If you haven't cast your ballot yet, don't forget to take advantage of your opportunity to help shape the future of Ashland's political discourse. Having served as an elected volunteer for the past 14 years (and I am looking forward to four more), many people have asked my opinion about the local mayoral and City Council races.
Before you fill in the oval next to the name of a local candidate, be sure to read the Voters Pamphlet and consider three keys to a highly functional and productive City Council:
Key No. 1: Does the candidate have a clue about how local government works?
There's a learning curve to serving on the City Council, but the curve is less steep when the individual possesses a basic understanding of parliamentary procedure and fiscal structure. Prior service on a city commission or committee provides valuable background experience and insight into governmental processes.
The city of Ashland has 261 employees and is a $112 million operation. The role of the mayor and council is to set policy, not to micro-manage operations. There is nothing worse for organizational culture than having a renegade mayor or councilor meddling in day-to-day matters. And good luck to us in attracting the best and brightest municipal administrators and department heads to Ashland if we have those types of elected officials.
Key No. 2: Does the candidate have the ability to work effectively in a small-group setting?
The Ashland City Council comprises only seven people, including the mayor. These folks are elected with the expectation that everyone will work collaboratively and productively to address issues and opportunities facing the community. However, the bottom line is this small group won't function efficiently when it contains domineering personalities or uncompromising extremists.
Candidate statements in the voters pamphlet contain clues as to how candidates are wired and how they impart what's important to them. Be wary of those who rant or have singular focus — those are almost always red flags.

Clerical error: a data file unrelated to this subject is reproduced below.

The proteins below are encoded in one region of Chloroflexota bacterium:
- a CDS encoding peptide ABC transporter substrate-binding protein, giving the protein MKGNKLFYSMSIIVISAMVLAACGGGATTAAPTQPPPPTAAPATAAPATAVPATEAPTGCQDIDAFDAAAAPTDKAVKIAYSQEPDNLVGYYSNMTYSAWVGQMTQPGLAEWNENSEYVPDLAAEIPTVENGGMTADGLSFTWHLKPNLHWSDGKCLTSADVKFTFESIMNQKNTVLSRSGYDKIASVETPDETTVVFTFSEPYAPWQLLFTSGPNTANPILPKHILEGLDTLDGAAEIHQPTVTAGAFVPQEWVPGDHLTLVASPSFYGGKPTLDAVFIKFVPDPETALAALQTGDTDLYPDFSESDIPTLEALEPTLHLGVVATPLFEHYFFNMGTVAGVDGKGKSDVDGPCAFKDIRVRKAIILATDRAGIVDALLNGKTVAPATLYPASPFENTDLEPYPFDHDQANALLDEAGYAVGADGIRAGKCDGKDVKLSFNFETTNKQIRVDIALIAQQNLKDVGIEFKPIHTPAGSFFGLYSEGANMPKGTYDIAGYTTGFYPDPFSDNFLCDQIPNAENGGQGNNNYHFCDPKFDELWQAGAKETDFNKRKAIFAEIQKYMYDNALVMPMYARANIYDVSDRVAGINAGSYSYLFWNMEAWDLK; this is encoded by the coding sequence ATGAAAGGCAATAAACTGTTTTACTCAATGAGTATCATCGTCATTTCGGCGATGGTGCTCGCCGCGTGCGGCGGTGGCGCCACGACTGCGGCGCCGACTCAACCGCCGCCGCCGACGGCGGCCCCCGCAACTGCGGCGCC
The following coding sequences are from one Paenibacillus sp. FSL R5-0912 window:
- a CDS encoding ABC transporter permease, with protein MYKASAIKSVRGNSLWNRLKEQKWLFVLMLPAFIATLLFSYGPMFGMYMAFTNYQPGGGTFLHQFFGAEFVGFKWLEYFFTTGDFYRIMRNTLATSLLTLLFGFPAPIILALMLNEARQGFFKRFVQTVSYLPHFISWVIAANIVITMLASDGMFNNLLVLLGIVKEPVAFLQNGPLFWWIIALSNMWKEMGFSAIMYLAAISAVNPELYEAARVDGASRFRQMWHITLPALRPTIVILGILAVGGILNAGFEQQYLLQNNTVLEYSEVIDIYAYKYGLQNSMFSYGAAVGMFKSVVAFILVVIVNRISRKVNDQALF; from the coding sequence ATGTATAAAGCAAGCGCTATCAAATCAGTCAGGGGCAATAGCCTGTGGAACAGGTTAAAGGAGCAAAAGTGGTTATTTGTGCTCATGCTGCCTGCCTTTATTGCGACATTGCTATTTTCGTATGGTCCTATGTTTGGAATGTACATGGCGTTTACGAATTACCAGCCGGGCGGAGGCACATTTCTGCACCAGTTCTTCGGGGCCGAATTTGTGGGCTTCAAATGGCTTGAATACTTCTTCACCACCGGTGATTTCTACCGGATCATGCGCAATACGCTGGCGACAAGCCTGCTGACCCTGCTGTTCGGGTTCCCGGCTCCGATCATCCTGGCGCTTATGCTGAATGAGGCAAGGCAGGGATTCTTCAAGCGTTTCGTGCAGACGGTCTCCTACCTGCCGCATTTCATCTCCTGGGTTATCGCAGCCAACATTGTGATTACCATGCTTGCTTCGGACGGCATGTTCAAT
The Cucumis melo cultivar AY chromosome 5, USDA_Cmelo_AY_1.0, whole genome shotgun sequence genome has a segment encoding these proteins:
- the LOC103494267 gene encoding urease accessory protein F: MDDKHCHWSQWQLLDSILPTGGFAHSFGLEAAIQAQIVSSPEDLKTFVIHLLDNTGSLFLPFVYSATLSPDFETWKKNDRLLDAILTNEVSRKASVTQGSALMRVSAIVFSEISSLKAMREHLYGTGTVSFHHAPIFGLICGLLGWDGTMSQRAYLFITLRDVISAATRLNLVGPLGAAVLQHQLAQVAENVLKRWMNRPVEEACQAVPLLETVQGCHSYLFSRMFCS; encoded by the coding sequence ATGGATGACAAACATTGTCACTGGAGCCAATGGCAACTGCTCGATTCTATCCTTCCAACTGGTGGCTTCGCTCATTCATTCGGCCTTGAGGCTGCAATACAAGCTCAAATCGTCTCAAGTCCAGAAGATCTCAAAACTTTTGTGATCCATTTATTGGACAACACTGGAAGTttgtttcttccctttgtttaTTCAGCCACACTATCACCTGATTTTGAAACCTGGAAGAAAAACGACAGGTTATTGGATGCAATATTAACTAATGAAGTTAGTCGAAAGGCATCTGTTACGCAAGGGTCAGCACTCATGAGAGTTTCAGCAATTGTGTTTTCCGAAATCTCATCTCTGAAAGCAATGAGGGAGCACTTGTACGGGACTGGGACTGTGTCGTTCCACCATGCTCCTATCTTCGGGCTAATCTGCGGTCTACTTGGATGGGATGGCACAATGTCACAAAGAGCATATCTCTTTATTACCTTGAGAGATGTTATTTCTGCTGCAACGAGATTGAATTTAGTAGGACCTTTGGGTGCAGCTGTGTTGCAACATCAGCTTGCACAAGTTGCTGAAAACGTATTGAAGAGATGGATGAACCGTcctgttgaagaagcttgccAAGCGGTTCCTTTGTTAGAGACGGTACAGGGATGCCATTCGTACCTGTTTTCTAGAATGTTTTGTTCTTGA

Additionally, incumbents have track records for voters to analyze through the city's robust web archives.
For the sake of illustration, a mayoral candidate who has been the lone opposition vote 53 times since 2013 as a member of the City Council recently wrote that only she listens to citizens and that the other councilors are guilty of "group think" (whatever that means).
I respectfully disagree.
The most effective city councilors and mayors are ones who work to build consensus. Willingness to compromise based on objective analysis of facts and making reasonable, well-reasoned conclusions in the best and broader interests of the city is a hallmark of good governance — unlike what we see in Congress.
Key No. 3: Can the candidate count to four?
Be wary of candidates promising sweeping changes if they are elected. Can the candidate convince a total of four councilors to go along with his or her ideas and initiatives? In other words, does the person have the ability to outline credible, cogent and compelling argumentation necessary to be an influential policymaker?
Finger-pointing, sarcasm and pandering are not effective strategies. After all, it's hard to get others to follow your lead when you've routinely alienated them. Conversely, credibility is gained by putting forth respectful rationale and having the grace to accept a majority decision. Really good leaders use finesse to achieve positive outcomes.
Ashland's mayor doesn't vote unless there is a tie among city councilors. Consequently, the mayor's level of influence hinges on his or her ability to work collaboratively with the city council. For our city government to work smoothly, its mayor needs to be a diplomat who can navigate a wide range of personalities and bridge divides.
Ultimately, Ashland voters thoroughly vet their local candidates, and odds are we will continue to have a highly productive and cooperative group of policymakers. I am honored to be one of them, and thank you for this wonderful opportunity to serve the community!
— Rich Rosenthal is a member of the Ashland City Council.